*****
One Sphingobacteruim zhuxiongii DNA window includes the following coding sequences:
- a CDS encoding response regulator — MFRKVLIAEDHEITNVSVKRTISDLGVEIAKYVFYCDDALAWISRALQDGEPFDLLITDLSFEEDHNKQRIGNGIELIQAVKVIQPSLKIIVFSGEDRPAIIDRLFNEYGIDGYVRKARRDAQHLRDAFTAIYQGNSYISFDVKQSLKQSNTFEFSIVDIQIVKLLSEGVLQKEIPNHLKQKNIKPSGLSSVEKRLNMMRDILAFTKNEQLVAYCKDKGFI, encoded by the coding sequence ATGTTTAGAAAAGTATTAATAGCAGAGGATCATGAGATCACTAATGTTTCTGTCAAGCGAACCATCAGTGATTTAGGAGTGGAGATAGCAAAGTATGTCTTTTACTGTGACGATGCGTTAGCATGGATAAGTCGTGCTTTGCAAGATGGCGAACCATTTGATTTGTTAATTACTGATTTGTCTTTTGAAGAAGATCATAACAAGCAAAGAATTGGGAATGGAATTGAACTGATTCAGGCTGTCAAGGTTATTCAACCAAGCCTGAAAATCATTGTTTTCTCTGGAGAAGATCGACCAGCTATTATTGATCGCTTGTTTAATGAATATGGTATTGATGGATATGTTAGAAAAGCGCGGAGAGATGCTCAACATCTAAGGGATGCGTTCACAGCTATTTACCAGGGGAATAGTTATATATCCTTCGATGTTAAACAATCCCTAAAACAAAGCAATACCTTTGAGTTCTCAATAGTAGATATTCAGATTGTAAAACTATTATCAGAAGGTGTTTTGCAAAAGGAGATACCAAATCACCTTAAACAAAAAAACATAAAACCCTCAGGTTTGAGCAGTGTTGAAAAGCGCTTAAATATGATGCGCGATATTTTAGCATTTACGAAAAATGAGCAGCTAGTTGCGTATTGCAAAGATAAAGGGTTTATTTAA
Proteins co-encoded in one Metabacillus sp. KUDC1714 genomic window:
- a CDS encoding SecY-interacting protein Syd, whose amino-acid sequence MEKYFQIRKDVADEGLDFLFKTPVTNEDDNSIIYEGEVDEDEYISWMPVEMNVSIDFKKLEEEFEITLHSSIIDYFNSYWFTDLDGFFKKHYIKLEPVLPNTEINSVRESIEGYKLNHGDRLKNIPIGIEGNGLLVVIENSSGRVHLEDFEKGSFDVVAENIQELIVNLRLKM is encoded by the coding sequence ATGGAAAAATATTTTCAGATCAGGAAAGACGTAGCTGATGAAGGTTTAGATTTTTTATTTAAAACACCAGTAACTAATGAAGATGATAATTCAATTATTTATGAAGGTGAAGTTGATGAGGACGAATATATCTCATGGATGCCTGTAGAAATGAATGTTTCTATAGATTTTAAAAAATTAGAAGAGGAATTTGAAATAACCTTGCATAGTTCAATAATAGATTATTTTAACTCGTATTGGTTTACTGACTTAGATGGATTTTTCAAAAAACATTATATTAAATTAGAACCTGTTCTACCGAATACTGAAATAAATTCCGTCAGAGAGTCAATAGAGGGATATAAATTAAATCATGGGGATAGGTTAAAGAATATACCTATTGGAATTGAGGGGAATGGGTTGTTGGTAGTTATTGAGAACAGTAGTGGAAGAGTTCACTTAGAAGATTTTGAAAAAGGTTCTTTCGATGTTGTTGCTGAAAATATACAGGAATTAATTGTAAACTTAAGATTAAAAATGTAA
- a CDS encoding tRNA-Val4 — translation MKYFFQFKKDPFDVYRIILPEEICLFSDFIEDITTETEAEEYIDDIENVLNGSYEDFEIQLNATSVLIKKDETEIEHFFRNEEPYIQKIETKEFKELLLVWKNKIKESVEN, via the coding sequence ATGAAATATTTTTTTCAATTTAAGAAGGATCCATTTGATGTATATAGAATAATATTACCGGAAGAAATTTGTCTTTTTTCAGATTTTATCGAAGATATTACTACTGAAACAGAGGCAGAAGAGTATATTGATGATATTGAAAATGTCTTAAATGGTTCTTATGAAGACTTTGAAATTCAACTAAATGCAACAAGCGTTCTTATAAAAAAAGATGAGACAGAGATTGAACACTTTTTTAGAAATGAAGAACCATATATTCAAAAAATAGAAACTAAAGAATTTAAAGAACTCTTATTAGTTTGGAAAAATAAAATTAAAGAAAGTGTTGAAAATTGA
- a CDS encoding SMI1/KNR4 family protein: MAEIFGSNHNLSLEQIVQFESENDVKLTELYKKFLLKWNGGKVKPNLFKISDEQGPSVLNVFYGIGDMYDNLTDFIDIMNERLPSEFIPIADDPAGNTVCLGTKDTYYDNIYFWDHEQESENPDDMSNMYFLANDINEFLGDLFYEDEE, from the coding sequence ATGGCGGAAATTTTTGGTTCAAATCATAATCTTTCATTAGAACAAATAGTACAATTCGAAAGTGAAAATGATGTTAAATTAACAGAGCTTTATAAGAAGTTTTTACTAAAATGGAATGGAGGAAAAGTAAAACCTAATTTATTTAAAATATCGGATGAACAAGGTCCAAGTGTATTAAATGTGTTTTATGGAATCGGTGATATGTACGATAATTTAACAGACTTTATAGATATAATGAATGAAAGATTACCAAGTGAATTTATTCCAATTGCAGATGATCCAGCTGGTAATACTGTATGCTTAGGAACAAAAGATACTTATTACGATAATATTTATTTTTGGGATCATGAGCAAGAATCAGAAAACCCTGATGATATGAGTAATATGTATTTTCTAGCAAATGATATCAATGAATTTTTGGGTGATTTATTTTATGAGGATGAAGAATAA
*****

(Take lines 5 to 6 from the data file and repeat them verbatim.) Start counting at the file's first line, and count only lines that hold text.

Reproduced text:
- a CDS encoding tRNA-Val4 — translation MKYFFQFKKDPFDVYRIILPEEICLFSDFIEDITTETEAEEYIDDIENVLNGSYEDFEIQLNATSVLIKKDETEIEHFFRNEEPYIQKIETKEFKELLLVWKNKIKESVEN, via the coding sequence ATGAAATATTTTTTTCAATTTAAGAAGGATCCATTTGATGTATATAGAATAATATTACCGGAAGAAATTTGTCTTTTTTCAGATTTTATCGAAGATATTACTACTGAAACAGAGGCAGAAGAGTATATTGATGATATTGAAAATGTCTTAAATGGTTCTTATGAAGACTTTGAAATTCAACTAAATGCAACAAGCGTTCTTATAAAAAAAGATGAGACAGAGATTGAACACTTTTTTAGAAATGAAGAACCATATATTCAAAAAATAGAAACTAAAGAATTTAAAGAACTCTTATTAGTTTGGAAAAATAAAATTAAAGAAAGTGTTGAAAATTGA
- a CDS encoding SMI1/KNR4 family protein: MAEIFGSNHNLSLEQIVQFESENDVKLTELYKKFLLKWNGGKVKPNLFKISDEQGPSVLNVFYGIGDMYDNLTDFIDIMNERLPSEFIPIADDPAGNTVCLGTKDTYYDNIYFWDHEQESENPDDMSNMYFLANDINEFLGDLFYEDEE, from the coding sequence ATGGCGGAAATTTTTGGTTCAAATCATAATCTTTCATTAGAACAAATAGTACAATTCGAAAGTGAAAATGATGTTAAATTAACAGAGCTTTATAAGAAGTTTTTACTAAAATGGAATGGAGGAAAAGTAAAACCTAATTTATTTAAAATATCGGATGAACAAGGTCCAAGTGTATTAAATGTGTTTTATGGAATCGGTGATATGTACGATAATTTAACAGACTTTATAGATATAATGAATGAAAGATTACCAAGTGAATTTATTCCAATTGCAGATGATCCAGCTGGTAATACTGTATGCTTAGGAACAAAAGATACTTATTACGATAATATTTATTTTTGGGATCATGAGCAAGAATCAGAAAACCCTGATGATATGAGTAATATGTATTTTCTAGCAAATGATATCAATGAATTTTTGGGTGATTTATTTTATGAGGATGAAGAATAA